The leading causes of death in the Bahamas are chronic, noncommunicable diseases such as cardiovascular disease, cancer, and diabetes. For Persephone Munnings, a 2010 Master of Science in Nursing (MSN) alumna, the numbers are too high—and awareness of how to prevent these diseases is too low.
Munnings led one of Walden University’s more than 200 Global Day of Service projects on Oct. 1. The health screening and education session, held in conjunction with the Nurses’ Association of the Commonwealth of the Bahamas, was designed to raise awareness of the prevalence of these diseases and promote positive lifestyle changes through counseling and referrals.
She drummed up support for her project by speaking about it at local meetings, distributing fliers to healthcare institutions, and by sending letters to hospital administrators and nurses. She also publicized the event on TheBahamasWeekly.com.
“Even though much of the work required nursing skills, other volunteers were invited to take photos, register volunteers and patrons, set up display boards, and record test results,” Munnings says. “They realized immediately that their participation could help reduce the impact of these diseases.” She also says she is grateful to the volunteers who donated screening equipment and supplies and provided lunch for the volunteers doing the health screenings.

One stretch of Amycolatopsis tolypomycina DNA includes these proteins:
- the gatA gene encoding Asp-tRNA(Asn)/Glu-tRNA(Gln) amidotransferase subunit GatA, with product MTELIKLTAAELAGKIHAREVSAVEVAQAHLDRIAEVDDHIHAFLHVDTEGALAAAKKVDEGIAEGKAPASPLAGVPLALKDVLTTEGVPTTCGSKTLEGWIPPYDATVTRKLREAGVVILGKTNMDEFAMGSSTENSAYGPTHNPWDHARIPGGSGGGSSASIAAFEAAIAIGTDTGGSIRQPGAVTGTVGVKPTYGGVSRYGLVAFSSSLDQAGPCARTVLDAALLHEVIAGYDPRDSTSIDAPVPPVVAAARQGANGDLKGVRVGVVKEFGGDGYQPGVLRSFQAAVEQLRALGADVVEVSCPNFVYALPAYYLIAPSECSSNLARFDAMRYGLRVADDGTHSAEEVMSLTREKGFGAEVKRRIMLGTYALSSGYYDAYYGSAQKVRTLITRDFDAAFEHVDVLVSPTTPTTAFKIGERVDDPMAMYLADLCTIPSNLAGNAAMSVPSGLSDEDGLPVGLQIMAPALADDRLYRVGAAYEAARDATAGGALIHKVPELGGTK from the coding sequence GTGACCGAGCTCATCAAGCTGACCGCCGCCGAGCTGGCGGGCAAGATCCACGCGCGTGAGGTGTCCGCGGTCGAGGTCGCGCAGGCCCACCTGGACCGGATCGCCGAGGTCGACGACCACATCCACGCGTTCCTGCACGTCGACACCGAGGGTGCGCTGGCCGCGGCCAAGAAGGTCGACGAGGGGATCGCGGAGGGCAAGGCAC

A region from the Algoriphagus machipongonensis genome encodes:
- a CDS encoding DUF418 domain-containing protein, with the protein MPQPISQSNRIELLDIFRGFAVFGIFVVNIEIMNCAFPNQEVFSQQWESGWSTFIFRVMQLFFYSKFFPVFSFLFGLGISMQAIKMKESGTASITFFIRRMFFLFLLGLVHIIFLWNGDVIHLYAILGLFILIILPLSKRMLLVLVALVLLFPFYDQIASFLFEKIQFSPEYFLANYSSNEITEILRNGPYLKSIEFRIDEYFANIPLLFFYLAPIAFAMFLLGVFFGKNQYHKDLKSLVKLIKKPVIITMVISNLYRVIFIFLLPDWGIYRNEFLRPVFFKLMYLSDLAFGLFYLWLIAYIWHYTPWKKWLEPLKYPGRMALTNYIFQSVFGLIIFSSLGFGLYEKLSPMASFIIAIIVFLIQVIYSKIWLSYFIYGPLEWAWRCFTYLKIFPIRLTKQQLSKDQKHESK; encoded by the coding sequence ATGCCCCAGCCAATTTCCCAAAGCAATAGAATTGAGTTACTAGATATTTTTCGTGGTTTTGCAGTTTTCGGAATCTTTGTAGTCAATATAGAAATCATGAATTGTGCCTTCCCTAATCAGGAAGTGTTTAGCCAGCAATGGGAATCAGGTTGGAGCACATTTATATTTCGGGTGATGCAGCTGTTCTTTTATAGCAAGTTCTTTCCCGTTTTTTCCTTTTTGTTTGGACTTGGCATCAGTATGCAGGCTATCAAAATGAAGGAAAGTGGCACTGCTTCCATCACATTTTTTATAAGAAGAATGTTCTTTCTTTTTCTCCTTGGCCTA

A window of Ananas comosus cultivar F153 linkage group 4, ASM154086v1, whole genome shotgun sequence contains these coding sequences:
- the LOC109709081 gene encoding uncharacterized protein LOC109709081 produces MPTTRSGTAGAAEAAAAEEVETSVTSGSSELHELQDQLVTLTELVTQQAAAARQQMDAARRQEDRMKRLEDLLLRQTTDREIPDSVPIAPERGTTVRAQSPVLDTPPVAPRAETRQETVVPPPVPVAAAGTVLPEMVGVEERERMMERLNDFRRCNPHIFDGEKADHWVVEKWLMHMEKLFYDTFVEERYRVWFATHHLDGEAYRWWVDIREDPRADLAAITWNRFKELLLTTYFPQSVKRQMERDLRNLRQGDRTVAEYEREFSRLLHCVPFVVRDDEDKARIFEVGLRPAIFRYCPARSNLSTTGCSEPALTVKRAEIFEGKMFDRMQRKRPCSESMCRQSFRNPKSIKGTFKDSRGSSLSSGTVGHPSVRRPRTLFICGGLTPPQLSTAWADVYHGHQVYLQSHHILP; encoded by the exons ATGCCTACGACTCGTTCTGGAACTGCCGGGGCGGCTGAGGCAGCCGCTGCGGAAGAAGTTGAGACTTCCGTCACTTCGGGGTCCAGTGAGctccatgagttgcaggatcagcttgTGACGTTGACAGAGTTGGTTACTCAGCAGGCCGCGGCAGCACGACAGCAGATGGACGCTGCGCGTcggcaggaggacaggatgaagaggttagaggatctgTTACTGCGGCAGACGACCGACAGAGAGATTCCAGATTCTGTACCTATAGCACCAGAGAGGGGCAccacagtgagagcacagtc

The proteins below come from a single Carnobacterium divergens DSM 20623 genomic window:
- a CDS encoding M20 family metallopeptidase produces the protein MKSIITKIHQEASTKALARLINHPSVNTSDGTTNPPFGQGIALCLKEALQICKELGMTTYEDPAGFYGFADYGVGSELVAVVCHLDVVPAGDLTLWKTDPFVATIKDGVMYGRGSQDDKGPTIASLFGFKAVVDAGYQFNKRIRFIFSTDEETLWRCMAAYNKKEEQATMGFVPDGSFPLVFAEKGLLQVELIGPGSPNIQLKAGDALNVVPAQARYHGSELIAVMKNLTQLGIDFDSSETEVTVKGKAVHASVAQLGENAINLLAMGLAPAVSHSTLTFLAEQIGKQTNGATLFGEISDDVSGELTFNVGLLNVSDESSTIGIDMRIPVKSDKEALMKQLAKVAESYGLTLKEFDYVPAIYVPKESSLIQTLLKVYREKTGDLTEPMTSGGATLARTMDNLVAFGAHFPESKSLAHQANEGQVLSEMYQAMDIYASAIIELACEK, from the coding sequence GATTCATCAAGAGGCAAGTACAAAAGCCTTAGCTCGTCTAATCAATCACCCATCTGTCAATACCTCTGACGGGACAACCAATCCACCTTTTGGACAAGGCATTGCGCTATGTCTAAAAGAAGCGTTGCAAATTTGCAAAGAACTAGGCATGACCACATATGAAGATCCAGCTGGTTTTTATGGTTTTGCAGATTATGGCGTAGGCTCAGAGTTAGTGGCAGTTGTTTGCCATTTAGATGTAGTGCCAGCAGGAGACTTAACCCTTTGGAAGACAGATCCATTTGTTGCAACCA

At the end of Global Day of Service, her team had provided health screenings for 300 people who otherwise might not have been tested. “The feeling of fulfillment cannot be overemphasized,” Munnings says. “Walden challenges its students and alumni to make a positive difference in society, so I seized the opportunity to give back.” The entire team looks forward to Global Day of Service 2012.
Global Day of Service by the Numbers
Nearly 3,700 Walden volunteers positively impacted communities around the world on Oct. 1, 2011, during the sixth annual Global Day of Service—more than doubling the previous year’s participation. Alumni, students, and faculty and staff members demonstrated the international impact that social change agents can make in just 24 hours.
Here are the numbers:
1,100 cities were represented worldwide.
More than 33% of the service projects were international, spanning Central and South America, Africa, Europe, Asia, and the Caribbean.
More than 230 volunteers participated in the Thank Our Troops project by writing letters to members of the military.
The next Global Day of Service is set for 10/6/2012. Remember to look for year-round volunteer opportunities on the Walden Service Network at www.WaldenU.edu/servicenetwork.